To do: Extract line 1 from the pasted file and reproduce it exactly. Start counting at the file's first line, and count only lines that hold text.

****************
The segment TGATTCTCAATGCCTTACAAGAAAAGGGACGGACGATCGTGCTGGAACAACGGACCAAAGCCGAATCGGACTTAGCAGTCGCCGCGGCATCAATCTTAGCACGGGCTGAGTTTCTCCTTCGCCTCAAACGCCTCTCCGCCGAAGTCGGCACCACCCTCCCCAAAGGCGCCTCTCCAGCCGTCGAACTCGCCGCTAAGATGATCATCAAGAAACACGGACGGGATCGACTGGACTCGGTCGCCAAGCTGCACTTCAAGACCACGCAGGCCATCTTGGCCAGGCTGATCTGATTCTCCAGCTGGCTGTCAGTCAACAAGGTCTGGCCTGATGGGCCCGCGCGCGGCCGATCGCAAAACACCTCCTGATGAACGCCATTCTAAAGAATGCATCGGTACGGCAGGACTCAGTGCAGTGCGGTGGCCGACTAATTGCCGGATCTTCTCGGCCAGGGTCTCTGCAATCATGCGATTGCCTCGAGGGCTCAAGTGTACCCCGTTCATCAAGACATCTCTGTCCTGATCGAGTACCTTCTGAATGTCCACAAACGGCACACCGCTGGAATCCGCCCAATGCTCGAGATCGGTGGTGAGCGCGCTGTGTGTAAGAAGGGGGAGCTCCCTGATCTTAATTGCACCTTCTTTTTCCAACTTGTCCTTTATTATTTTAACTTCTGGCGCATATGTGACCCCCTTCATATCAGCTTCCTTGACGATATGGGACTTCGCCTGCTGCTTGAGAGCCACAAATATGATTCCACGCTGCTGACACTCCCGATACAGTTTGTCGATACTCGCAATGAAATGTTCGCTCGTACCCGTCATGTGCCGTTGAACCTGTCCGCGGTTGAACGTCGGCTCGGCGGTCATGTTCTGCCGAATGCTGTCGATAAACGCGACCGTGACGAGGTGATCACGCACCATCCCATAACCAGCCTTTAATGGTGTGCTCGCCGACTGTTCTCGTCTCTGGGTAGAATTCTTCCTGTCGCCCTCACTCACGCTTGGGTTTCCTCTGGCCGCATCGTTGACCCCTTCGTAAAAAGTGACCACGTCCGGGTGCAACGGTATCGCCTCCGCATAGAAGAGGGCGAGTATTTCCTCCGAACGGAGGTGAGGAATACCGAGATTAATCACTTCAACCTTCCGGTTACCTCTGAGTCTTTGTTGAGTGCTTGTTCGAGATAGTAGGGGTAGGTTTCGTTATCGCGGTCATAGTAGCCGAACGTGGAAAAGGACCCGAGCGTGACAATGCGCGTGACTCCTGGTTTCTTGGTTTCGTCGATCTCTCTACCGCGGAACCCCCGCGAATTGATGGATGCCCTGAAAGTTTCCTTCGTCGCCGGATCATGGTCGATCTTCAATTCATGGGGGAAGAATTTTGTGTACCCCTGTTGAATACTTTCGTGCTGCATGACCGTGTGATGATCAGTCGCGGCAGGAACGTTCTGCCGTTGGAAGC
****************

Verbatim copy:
The segment TGATTCTCAATGCCTTACAAGAAAAGGGACGGACGATCGTGCTGGAACAACGGACCAAAGCCGAATCGGACTTAGCAGTCGCCGCGGCATCAATCTTAGCACGGGCTGAGTTTCTCCTTCGCCTCAAACGCCTCTCCGCCGAAGTCGGCACCACCCTCCCCAAAGGCGCCTCTCCAGCCGTCGAACTCGCCGCTAAGATGATCATCAAGAAACACGGACGGGATCGACTGGACTCGGTCGCCAAGCTGCACTTCAAGACCACGCAGGCCATCTTGGCCAGGCTGATCTGATTCTCCAGCTGGCTGTCAGTCAACAAGGTCTGGCCTGATGGGCCCGCGCGCGGCCGATCGCAAAACACCTCCTGATGAACGCCATTCTAAAGAATGCATCGGTACGGCAGGACTCAGTGCAGTGCGGTGGCCGACTAATTGCCGGATCTTCTCGGCCAGGGTCTCTGCAATCATGCGATTGCCTCGAGGGCTCAAGTGTACCCCGTTCATCAAGACATCTCTGTCCTGATCGAGTACCTTCTGAATGTCCACAAACGGCACACCGCTGGAATCCGCCCAATGCTCGAGATCGGTGGTGAGCGCGCTGTGTGTAAGAAGGGGGAGCTCCCTGATCTTAATTGCACCTTCTTTTTCCAACTTGTCCTTTATTATTTTAACTTCTGGCGCATATGTGACCCCCTTCATATCAGCTTCCTTGACGATATGGGACTTCGCCTGCTGCTTGAGAGCCACAAATATGATTCCACGCTGCTGACACTCCCGATACAGTTTGTCGATACTCGCAATGAAATGTTCGCTCGTACCCGTCATGTGCCGTTGAACCTGTCCGCGGTTGAACGTCGGCTCGGCGGTCATGTTCTGCCGAATGCTGTCGATAAACGCGACCGTGACGAGGTGATCACGCACCATCCCATAACCAGCCTTTAATGGTGTGCTCGCCGACTGTTCTCGTCTCTGGGTAGAATTCTTCCTGTCGCCCTCACTCACGCTTGGGTTTCCTCTGGCCGCATCGTTGACCCCTTCGTAAAAAGTGACCACGTCCGGGTGCAACGGTATCGCCTCCGCATAGAAGAGGGCGAGTATTTCCTCCGAACGGAGGTGAGGAATACCGAGATTAATCACTTCAACCTTCCGGTTACCTCTGAGTCTTTGTTGAGTGCTTGTTCGAGATAGTAGGGGTAGGTTTCGTTATCGCGGTCATAGTAGCCGAACGTGGAAAAGGACCCGAGCGTGACAATGCGCGTGACTCCTGGTTTCTTGGTTTCGTCGATCTCTCTACCGCGGAACCCCCGCGAATTGATGGATGCCCTGAAAGTTTCCTTCGTCGCCGGATCATGGTCGATCTTCAATTCATGGGGGAAGAATTTTGTGTACCCCTGTTGAATACTTTCGTGCTGCATGACCGTGTGATGATCAGTCGCGGCAGGAACGTTCTGCCGTTGGAAGC